David Bentley Hart on the natural law :
There is a long, rich, varied, and subtle tradition of natural law theory, almost none of which I find especially convincing, but most of which I acknowledge to beaccording to the presuppositions of the intellectual world in which it was gestatedperfectly coherent. My skepticism, moreover, has nothing to do with any metaphysical disagreement. I certainly believe in a harmony between cosmic and moral order, sustained by the divine goodness in which both participate. I simply do not believe that the terms of that harmony are as precisely discernible as natural law thinkers imagine.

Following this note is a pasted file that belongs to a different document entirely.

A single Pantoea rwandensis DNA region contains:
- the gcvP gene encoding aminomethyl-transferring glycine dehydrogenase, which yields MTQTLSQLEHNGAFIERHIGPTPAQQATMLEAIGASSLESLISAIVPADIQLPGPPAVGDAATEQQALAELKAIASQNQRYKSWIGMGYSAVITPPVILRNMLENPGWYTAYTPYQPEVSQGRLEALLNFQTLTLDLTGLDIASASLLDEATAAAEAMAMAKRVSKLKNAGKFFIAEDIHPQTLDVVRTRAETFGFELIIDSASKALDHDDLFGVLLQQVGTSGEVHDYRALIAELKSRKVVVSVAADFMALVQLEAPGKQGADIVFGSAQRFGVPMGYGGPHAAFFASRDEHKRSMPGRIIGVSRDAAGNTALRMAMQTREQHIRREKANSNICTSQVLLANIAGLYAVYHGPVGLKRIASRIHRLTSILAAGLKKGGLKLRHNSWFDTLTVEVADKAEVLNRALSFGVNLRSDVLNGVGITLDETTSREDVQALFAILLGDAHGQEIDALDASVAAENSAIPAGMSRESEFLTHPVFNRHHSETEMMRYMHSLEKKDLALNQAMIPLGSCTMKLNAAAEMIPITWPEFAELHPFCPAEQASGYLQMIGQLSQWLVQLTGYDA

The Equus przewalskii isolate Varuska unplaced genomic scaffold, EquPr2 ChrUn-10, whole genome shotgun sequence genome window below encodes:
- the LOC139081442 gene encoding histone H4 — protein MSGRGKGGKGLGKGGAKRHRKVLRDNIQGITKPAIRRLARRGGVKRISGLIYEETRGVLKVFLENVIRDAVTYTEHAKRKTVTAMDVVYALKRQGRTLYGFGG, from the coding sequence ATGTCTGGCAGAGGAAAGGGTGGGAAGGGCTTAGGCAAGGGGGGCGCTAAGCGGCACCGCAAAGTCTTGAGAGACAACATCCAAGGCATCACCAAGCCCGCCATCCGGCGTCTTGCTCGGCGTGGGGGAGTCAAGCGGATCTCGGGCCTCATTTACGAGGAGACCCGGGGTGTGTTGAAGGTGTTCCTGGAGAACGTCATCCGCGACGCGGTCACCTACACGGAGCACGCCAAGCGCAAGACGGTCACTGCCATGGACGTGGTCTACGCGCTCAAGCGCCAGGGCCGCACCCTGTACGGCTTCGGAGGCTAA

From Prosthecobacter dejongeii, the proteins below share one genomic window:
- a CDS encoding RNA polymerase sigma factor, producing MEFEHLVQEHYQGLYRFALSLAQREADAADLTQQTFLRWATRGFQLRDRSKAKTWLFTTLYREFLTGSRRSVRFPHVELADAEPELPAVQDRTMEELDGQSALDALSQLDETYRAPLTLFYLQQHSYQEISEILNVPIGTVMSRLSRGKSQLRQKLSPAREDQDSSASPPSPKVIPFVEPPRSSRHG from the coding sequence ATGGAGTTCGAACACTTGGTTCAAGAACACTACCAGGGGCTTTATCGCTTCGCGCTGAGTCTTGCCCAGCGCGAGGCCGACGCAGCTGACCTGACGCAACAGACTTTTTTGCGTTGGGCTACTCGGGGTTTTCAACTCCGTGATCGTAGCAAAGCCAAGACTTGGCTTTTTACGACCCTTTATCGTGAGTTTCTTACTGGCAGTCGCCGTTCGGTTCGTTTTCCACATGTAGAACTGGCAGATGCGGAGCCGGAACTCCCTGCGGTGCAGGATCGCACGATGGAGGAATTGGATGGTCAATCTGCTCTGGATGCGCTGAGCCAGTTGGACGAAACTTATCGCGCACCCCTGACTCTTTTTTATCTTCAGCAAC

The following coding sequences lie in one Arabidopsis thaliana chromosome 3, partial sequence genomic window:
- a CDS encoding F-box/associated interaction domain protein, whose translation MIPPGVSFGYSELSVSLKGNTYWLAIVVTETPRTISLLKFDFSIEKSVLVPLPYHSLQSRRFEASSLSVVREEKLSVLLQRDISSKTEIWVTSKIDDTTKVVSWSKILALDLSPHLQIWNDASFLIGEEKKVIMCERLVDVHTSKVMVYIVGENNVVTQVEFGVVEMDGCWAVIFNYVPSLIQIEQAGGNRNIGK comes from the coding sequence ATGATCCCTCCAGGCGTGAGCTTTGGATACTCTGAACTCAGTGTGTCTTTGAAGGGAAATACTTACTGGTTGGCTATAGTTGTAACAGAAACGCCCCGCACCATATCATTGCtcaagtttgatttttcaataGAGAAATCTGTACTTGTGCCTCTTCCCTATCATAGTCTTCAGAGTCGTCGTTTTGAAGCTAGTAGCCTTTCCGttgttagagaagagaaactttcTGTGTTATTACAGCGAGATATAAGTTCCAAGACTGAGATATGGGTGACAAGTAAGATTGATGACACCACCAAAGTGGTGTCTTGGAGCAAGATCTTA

Also today, Russell E. Saltzman on the anniversary of his father’s death :
I have a dozen white cotton handkerchiefs, neatly folded and placed in my clothes drawer. Over the last year, though, I have cycled through but five handkerchiefs, rarely pulling out the others. Those five are colored handkerchiefs, inherited from my father. He died a year ago tomorrow. They have become strange talismans, those handkerchiefs. I would not have expected it of me, this reaction; I do not regard myself as grieving. Given everything that led up to it, my fathers death was a relief. Yet I cannot toss them out. These are the only personal items I claimed upon his death.